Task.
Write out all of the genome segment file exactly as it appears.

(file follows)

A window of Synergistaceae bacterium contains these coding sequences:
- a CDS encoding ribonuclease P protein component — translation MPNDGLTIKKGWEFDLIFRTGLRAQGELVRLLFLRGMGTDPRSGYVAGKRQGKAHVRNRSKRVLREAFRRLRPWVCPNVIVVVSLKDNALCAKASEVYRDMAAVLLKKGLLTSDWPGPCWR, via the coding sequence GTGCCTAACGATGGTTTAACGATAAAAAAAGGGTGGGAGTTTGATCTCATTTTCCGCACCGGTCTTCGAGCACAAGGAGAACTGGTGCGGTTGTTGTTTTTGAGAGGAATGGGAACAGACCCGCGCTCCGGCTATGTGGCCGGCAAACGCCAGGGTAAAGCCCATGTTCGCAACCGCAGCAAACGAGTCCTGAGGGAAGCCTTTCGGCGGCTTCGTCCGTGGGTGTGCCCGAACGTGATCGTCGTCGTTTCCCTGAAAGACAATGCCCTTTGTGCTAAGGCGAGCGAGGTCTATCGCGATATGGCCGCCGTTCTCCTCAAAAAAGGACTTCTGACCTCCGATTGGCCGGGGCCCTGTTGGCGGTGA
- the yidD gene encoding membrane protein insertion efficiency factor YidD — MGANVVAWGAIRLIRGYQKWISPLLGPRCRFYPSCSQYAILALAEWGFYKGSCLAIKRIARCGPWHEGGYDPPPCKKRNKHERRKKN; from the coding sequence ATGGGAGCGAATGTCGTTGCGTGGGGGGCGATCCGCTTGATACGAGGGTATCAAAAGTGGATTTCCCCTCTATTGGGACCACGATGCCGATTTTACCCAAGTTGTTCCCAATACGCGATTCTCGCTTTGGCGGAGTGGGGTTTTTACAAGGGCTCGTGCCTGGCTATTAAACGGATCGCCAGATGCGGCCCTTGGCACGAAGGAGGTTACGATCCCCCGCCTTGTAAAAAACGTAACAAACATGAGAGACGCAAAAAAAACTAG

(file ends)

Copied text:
A window of Synergistaceae bacterium contains these coding sequences:
- a CDS encoding ribonuclease P protein component — translation MPNDGLTIKKGWEFDLIFRTGLRAQGELVRLLFLRGMGTDPRSGYVAGKRQGKAHVRNRSKRVLREAFRRLRPWVCPNVIVVVSLKDNALCAKASEVYRDMAAVLLKKGLLTSDWPGPCWR, via the coding sequence GTGCCTAACGATGGTTTAACGATAAAAAAAGGGTGGGAGTTTGATCTCATTTTCCGCACCGGTCTTCGAGCACAAGGAGAACTGGTGCGGTTGTTGTTTTTGAGAGGAATGGGAACAGACCCGCGCTCCGGCTATGTGGCCGGCAAACGCCAGGGTAAAGCCCATGTTCGCAACCGCAGCAAACGAGTCCTGAGGGAAGCCTTTCGGCGGCTTCGTCCGTGGGTGTGCCCGAACGTGATCGTCGTCGTTTCCCTGAAAGACAATGCCCTTTGTGCTAAGGCGAGCGAGGTCTATCGCGATATGGCCGCCGTTCTCCTCAAAAAAGGACTTCTGACCTCCGATTGGCCGGGGCCCTGTTGGCGGTGA
- the yidD gene encoding membrane protein insertion efficiency factor YidD — MGANVVAWGAIRLIRGYQKWISPLLGPRCRFYPSCSQYAILALAEWGFYKGSCLAIKRIARCGPWHEGGYDPPPCKKRNKHERRKKN; from the coding sequence ATGGGAGCGAATGTCGTTGCGTGGGGGGCGATCCGCTTGATACGAGGGTATCAAAAGTGGATTTCCCCTCTATTGGGACCACGATGCCGATTTTACCCAAGTTGTTCCCAATACGCGATTCTCGCTTTGGCGGAGTGGGGTTTTTACAAGGGCTCGTGCCTGGCTATTAAACGGATCGCCAGATGCGGCCCTTGGCACGAAGGAGGTTACGATCCCCCGCCTTGTAAAAAACGTAACAAACATGAGAGACGCAAAAAAAACTAG